What SSAI Promises to Deliver

For all the technical challenges of SSAI, however, it represents the best approach for advertisers and content distribution systems. Here’s why.

First, SSAI approaches mean that video advertisements and primary content are delivered to the consumer’s device as a single stream. No content needs to be pre-cached to a consumer device, so ads aren’t out of date (stale) or — especially if the consumer is traveling — geared towards a different geographic region.

In addition, this also means that the content can be delivered to web browsers, which often have only one player engine, widening the audience for content delivery.

Third, measurement of ad delivery can both be confirmed and verified, based on how much of that single stream is consumed on the viewer’s device. There’s no longer a need to guess as to whether the ad served is actually played, which means that ad measurements are much more accurate between the advertiser and the content distribution platform.

But challenges still remain for SSAI delivery, especially when it comes to live content delivery.


SSAI Challenges to Overcome

SSAI offers challenges and advantages when it comes to finely targeting ads to demographies and geographies. Ironically, the move towards HTTP-based video streaming, with its small fragments of a primary MP4 file (fMP4) actually adds enough overall latency to make the act of stitching in the transition between a piece of primary content and an advertisement easier to accomplish.

This means that SSAI is well suited for use in Apple HTTP Live Streaming (HLS) or MPEG Dynamic Adaptive Streaming via HTTP (MPEG-DASH), both of which use playlist or manifest files to let the consumer’s device know which rendition (bitrate-codec combination) to play at any given time.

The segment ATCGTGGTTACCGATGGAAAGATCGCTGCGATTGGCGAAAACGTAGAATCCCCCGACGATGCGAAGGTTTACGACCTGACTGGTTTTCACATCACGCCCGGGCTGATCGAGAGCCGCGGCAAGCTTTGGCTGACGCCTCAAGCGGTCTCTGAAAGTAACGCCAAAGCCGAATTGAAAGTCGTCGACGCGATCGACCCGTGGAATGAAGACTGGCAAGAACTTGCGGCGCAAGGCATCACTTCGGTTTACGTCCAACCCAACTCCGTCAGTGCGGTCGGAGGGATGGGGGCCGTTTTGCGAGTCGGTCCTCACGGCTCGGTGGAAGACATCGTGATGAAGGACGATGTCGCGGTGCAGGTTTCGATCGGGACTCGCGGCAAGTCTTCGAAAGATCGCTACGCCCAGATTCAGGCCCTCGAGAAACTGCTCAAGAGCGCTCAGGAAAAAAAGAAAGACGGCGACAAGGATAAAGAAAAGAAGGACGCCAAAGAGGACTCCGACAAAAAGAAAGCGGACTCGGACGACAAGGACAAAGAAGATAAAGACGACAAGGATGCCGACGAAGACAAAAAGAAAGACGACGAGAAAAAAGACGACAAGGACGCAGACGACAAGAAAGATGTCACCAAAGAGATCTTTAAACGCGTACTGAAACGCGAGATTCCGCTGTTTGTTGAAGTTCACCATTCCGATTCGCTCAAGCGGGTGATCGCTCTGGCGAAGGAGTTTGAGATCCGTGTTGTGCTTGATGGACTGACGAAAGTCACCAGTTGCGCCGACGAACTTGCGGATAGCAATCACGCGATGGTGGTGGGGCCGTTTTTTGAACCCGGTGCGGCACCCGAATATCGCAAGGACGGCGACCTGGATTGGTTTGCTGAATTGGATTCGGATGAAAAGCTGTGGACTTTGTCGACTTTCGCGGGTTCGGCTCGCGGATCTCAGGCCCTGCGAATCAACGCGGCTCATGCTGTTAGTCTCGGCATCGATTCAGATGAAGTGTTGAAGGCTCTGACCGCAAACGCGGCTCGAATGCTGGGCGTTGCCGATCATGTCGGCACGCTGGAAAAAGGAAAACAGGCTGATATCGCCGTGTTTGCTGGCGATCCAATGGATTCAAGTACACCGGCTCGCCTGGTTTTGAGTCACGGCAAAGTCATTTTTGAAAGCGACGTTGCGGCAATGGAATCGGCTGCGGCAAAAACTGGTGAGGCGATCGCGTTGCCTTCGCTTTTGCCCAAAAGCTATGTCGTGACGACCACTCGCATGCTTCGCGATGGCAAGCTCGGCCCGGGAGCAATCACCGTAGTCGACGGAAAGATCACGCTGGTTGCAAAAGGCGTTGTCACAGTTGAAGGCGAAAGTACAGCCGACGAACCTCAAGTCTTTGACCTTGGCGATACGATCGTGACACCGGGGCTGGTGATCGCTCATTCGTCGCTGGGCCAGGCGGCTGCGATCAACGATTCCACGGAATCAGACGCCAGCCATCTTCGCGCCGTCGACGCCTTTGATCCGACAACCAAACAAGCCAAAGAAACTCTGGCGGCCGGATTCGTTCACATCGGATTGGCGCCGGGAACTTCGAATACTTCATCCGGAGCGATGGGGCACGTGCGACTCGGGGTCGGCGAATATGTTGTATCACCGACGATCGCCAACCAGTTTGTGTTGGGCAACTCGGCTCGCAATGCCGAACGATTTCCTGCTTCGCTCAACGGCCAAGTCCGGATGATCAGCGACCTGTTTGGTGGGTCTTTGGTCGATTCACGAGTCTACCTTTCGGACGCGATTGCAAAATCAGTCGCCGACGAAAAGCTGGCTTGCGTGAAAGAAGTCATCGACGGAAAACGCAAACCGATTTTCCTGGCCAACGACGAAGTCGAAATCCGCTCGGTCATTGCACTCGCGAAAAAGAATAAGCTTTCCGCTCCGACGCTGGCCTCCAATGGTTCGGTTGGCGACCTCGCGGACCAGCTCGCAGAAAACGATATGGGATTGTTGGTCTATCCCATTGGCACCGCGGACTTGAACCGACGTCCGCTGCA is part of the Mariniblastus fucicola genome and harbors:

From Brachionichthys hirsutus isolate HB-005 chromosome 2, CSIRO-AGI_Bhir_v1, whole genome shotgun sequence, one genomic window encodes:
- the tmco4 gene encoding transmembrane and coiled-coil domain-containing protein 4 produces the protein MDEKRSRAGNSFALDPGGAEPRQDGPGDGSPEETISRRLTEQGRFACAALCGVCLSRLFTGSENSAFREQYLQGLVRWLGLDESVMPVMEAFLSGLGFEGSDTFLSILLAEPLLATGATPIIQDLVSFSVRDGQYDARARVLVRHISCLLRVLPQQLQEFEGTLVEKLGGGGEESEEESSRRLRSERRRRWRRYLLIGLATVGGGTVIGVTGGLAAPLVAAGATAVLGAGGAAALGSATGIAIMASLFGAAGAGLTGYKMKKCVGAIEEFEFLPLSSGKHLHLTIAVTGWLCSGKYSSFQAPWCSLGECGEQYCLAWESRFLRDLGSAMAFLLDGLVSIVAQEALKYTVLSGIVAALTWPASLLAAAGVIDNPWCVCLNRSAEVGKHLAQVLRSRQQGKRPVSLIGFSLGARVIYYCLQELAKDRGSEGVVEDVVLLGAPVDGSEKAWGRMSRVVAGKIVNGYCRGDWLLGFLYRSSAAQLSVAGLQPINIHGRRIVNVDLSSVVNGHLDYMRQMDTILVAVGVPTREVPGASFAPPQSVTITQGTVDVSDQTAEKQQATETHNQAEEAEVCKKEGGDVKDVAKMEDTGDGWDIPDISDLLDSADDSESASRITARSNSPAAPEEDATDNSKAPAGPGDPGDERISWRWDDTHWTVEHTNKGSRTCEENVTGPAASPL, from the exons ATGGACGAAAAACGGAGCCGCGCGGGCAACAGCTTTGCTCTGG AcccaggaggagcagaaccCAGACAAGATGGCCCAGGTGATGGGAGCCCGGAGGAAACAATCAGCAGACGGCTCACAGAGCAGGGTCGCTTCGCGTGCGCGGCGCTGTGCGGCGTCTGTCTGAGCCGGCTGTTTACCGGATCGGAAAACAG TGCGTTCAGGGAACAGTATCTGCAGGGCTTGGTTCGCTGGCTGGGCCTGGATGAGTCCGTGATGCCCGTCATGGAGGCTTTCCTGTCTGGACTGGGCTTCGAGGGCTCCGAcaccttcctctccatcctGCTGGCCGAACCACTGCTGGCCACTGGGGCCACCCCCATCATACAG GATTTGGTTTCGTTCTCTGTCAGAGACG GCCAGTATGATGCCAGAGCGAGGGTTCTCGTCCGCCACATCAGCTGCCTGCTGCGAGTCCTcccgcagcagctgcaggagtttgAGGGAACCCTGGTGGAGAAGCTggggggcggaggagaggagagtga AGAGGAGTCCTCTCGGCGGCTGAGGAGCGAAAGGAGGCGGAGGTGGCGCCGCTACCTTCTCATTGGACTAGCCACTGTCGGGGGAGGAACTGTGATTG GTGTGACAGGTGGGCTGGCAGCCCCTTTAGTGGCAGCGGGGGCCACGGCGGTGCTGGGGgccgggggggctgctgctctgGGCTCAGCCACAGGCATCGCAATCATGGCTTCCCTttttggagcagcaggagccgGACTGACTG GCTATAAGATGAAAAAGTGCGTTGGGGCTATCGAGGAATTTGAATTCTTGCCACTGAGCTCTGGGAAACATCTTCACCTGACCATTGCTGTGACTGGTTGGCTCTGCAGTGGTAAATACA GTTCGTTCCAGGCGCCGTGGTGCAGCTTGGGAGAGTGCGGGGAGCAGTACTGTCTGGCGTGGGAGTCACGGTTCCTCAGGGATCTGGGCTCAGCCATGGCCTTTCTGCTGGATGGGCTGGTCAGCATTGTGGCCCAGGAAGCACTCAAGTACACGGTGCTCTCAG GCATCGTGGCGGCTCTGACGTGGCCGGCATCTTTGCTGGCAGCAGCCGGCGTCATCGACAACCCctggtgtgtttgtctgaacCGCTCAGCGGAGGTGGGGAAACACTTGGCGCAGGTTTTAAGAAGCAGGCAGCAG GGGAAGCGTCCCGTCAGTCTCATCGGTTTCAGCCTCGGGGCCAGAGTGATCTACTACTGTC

Second, there’s the question of whether video advertising is encoded the same way as primary content. Now that most premium content is centered on a single codec (H.264 or AVC) it’s easier for streaming servers to stitch in ads alongside primary content that, in the past, might have needed to be transcoded to fit together.

Third, media servers can easily transrate content to a lower data rate, thanks to the same adaptive bitrate approaches that HTTP-based delivery uses for their playlist or manifest files.

Fourth, due to the nature of stitching multiple streams together in a just-in-time manner, the number of manifest files created is directly proportional to the number of end viewers. While CSAI allowed for caching of personalized manifests or playlists, SSAI doesn’t have the same capability. At least not yet.

Finally, ignoring for a moment whether the ad is delivered via CSAI or SSAI, there are a number of competing ad-serving technologies — with acronyms like MAP, RTB, VAST — that industry groups like the Internet Advertising Bureau (IAB) are seeking to rationalize into common header information. Until then, the act of inserting video-based advertising in a form that can be properly counted and audited adds an additional level of complexity.



In this blog post, we’ve only scratched the surface of video-based advertising as it relates to online video. While CSAI was the most popular approach in the past, SSAI is making progress on the technical side.

Regardless of what you’re looking to deliver, Wowza’s Live Broadcast and OTT Streaming Solutions open up new monetization opportunities by ensuring the best viewing experience possible on mobile devices, set-top boxes, and everything in between.


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About Tim Siglin

Tim Siglin, who has over two decades of streaming media design and consulting experience, and an additional 10 years in video conferencing and media production, has written for Streaming Media magazine and other publications for 23 years. He has an MBA in International Entrepreneurship and currently serves as the founding executive director of Help Me Stream Research Foundation, a 501(c)3 dedicated to assisting NGOs in emerging markets with the technologies needed to deliver critical educational messages to under-served populations.